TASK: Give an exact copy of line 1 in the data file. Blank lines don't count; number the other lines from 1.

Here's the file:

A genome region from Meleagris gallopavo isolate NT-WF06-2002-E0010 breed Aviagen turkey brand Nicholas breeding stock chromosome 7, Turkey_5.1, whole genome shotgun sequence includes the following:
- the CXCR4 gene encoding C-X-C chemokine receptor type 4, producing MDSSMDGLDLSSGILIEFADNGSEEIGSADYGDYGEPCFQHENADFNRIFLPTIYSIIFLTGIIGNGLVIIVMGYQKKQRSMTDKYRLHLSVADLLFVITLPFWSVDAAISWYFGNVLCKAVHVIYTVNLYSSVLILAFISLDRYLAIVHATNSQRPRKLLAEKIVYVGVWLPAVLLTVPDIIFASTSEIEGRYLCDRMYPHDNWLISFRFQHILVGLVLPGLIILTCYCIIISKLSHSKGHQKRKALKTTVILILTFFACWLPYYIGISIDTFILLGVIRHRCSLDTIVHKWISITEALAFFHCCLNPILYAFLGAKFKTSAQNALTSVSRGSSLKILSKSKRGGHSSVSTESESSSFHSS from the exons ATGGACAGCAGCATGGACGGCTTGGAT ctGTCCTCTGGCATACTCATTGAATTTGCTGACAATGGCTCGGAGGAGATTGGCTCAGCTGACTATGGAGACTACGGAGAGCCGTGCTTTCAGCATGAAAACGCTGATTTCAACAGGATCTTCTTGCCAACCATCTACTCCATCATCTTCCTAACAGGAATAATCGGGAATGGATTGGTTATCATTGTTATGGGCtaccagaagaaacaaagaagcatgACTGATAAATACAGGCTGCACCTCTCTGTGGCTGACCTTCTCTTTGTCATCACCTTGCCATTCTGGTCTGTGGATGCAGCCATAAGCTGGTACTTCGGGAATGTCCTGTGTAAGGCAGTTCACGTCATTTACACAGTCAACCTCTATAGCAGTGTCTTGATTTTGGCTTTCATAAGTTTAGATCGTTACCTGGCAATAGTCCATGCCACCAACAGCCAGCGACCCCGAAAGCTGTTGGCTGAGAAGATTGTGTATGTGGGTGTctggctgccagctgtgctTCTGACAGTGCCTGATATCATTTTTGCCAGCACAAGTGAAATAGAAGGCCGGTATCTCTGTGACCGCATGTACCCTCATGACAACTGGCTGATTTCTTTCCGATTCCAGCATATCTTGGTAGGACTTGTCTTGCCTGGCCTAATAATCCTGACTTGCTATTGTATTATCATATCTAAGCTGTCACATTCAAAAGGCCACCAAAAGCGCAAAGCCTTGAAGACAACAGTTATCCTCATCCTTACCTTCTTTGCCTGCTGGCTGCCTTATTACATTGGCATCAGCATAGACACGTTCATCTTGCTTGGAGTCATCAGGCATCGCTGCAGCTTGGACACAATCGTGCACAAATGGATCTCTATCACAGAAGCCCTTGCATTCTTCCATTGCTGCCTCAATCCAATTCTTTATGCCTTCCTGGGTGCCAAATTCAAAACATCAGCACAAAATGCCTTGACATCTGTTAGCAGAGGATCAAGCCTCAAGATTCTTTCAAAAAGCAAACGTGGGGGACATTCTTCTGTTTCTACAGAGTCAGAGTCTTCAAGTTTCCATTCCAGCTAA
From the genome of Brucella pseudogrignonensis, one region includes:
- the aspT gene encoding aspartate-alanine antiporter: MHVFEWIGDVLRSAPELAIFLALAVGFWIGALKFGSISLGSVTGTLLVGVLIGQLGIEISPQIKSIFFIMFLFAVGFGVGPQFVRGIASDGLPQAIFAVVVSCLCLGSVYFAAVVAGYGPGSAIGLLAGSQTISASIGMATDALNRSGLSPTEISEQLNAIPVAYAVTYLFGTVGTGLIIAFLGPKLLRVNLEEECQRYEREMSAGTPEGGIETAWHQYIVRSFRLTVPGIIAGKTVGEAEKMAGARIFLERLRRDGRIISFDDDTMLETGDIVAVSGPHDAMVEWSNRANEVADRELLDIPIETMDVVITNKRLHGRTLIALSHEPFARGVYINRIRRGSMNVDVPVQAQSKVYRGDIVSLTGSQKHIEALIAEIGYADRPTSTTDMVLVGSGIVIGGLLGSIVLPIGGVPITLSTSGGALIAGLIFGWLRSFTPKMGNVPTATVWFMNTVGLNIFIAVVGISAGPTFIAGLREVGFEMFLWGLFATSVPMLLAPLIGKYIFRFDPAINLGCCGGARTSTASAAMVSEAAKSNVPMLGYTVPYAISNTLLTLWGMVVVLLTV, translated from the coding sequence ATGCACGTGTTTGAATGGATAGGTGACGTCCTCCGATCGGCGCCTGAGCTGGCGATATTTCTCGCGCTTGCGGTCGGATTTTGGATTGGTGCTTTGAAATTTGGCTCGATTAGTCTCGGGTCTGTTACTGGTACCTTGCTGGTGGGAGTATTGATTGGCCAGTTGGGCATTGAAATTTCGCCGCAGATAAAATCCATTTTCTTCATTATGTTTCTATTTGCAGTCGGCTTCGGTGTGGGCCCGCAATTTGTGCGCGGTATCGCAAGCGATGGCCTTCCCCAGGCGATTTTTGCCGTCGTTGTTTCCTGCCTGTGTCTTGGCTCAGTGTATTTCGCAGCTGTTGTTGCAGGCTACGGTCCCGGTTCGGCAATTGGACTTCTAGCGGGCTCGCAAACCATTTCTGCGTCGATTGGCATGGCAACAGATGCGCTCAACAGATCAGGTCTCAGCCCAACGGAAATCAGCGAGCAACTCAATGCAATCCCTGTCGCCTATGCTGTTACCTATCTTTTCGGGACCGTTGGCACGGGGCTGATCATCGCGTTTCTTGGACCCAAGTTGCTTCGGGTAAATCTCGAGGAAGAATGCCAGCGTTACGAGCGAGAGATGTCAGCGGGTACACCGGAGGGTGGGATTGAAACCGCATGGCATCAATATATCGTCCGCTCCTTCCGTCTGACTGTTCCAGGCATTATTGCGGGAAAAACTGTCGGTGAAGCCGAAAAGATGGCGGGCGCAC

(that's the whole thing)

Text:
A genome region from Meleagris gallopavo isolate NT-WF06-2002-E0010 breed Aviagen turkey brand Nicholas breeding stock chromosome 7, Turkey_5.1, whole genome shotgun sequence includes the following: